While fixing another drink, I plotted a second plan for the next day. That plan would entail using my lunch hour to purchase shells from the gun store just minutes away from our home. Before buying the shells, however, I stopped at the local bar for a shot of courage. After downing the drink, I drove across the street and nonchalantly entered the gun store. I asked for shotgun shells and was shown many different kinds. I saw a shotgun that looked similar to Matt’s and purchased a box of compatible shells. I hid the shells in the glove compartment of my car under some oil receipts.
When the clock struck five, I dashed out of my office and headed home. When I pulled into my driveway, I was relieved because no other cars were there. I would be alone. I grabbed the box of shells, went in the house, and fixed myself a drink. I slipped one of my favorite CDs into the player and listened as Richard Harris sang "McArthur Park." I listened to another selection by Harris that was poignantly titled "In the Final Hours." I picked up the box of shells, shotgun, and my drink and sat on the floor in back of the sofa in the family room.
I opened the chamber of the gun and inserted the first shell. When I inserted the second shell and tried to pull the bolt shut, it would not close. I tried again and again, pushing and pulling, harder each time, but the bolt would not close. I removed the shells and tried inserting them in a different way--still no luck.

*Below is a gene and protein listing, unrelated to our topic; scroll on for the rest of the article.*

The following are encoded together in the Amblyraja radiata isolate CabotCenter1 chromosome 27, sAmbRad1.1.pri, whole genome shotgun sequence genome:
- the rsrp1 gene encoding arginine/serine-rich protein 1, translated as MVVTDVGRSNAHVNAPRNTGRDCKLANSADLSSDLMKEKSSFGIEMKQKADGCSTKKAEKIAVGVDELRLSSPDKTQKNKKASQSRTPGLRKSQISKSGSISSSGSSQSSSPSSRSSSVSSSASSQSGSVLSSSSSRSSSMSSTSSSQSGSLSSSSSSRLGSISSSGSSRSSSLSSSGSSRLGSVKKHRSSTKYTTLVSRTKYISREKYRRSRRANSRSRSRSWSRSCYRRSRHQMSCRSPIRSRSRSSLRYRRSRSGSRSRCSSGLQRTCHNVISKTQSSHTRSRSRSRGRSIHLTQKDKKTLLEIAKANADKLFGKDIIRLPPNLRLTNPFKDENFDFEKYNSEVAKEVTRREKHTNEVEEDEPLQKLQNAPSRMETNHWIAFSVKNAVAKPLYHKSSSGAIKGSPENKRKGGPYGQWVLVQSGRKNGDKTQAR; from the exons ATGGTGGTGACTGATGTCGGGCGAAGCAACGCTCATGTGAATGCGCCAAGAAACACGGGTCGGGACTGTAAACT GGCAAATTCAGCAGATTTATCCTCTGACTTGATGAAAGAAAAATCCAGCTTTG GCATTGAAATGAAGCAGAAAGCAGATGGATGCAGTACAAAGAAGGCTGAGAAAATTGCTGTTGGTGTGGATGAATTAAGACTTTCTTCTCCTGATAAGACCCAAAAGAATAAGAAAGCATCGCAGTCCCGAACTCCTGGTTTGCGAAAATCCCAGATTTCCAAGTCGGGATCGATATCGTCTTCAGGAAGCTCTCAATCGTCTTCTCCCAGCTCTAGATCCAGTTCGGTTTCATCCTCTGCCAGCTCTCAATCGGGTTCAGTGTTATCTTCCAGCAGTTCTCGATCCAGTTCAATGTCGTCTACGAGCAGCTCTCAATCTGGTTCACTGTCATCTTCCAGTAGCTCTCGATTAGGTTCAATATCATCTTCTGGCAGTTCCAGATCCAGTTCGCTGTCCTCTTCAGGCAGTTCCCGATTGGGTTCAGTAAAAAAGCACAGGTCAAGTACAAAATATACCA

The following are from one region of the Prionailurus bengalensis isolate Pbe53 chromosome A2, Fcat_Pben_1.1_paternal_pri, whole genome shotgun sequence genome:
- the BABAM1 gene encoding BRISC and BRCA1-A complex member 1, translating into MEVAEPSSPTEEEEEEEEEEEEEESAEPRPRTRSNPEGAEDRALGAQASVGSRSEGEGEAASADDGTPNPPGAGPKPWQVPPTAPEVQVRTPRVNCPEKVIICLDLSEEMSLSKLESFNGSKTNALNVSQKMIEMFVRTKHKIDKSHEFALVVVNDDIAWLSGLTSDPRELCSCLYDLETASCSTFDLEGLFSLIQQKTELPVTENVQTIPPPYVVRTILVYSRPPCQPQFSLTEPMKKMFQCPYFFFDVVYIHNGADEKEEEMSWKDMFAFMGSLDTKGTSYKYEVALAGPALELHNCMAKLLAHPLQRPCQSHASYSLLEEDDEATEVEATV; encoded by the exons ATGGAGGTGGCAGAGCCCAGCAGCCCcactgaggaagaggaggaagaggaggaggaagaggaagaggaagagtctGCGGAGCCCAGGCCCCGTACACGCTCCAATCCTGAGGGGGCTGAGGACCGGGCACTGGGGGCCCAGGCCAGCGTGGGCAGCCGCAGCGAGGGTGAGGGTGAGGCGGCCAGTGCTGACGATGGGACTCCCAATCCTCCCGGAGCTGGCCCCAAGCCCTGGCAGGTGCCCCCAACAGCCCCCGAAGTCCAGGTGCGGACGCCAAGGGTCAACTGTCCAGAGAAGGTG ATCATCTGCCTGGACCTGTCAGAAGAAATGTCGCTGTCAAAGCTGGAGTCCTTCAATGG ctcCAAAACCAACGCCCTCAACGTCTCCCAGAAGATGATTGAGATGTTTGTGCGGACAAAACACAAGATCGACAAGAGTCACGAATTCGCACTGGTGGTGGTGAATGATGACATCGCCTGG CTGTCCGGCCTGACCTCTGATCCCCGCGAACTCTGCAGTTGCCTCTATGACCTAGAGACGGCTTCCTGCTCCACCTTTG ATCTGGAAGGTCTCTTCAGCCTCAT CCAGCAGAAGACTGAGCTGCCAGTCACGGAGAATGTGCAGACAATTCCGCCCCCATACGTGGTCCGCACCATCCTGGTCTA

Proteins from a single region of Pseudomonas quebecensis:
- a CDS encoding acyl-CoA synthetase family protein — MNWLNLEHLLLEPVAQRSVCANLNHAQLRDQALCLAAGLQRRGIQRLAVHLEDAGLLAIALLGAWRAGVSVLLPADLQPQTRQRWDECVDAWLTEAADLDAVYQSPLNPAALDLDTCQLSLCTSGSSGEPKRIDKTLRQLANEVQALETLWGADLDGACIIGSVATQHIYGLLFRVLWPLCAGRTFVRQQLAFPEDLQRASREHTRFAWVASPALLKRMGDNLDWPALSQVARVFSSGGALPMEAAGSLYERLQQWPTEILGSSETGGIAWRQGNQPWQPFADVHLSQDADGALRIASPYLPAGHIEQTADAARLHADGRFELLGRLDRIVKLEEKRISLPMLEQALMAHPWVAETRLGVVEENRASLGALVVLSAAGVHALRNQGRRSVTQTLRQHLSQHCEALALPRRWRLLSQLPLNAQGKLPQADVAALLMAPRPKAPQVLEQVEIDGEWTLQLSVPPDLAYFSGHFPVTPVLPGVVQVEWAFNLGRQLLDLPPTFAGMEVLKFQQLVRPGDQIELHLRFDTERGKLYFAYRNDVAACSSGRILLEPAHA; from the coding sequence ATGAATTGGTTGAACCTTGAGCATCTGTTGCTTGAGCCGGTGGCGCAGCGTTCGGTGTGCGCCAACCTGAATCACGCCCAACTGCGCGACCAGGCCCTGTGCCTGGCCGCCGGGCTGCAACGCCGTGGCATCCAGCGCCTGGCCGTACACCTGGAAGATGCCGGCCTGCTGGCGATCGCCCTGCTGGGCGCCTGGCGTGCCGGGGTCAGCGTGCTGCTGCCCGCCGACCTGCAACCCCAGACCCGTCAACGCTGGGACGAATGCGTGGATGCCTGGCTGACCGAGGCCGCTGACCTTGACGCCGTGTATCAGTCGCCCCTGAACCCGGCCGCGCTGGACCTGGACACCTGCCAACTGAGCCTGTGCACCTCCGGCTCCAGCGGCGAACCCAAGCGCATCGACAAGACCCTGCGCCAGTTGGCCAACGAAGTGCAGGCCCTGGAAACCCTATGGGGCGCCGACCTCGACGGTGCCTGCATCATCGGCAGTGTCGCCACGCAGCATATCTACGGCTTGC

"You bought the wrong shells. You f------ idiot," I snarled to myself.
I decided to initiate a final plan. With that plan I would take Matt’s shotgun to the gun store and ask the clerk to assist me with the purchase of the correct shells. As an added backup and to prevent a foul-up like the day before, I would con someone into showing me how to load the weapon.
I waited until it was dark and everyone was asleep. I lifted the gun and gently placed it in the trunk of my car. Step one accomplished.
Posted December 29, 2001
This was an awesome book. The way the author shared her pain and hurt was so open and honest. I am so happy that God has blessed her with a happy ending!!Was this review helpful? Yes NoThank you for your feedback. Report this reviewThank you, this review has been flagged.
Posted October 31, 2001
From the minute I picked up this book, I didn't want to put it down. The entire book, from cover to cover, kept my interest...and I found myself dying to know what would happen next.Was this review helpful? Yes NoThank you for your feedback. Report this reviewThank you, this review has been flagged.
Posted August 5, 2001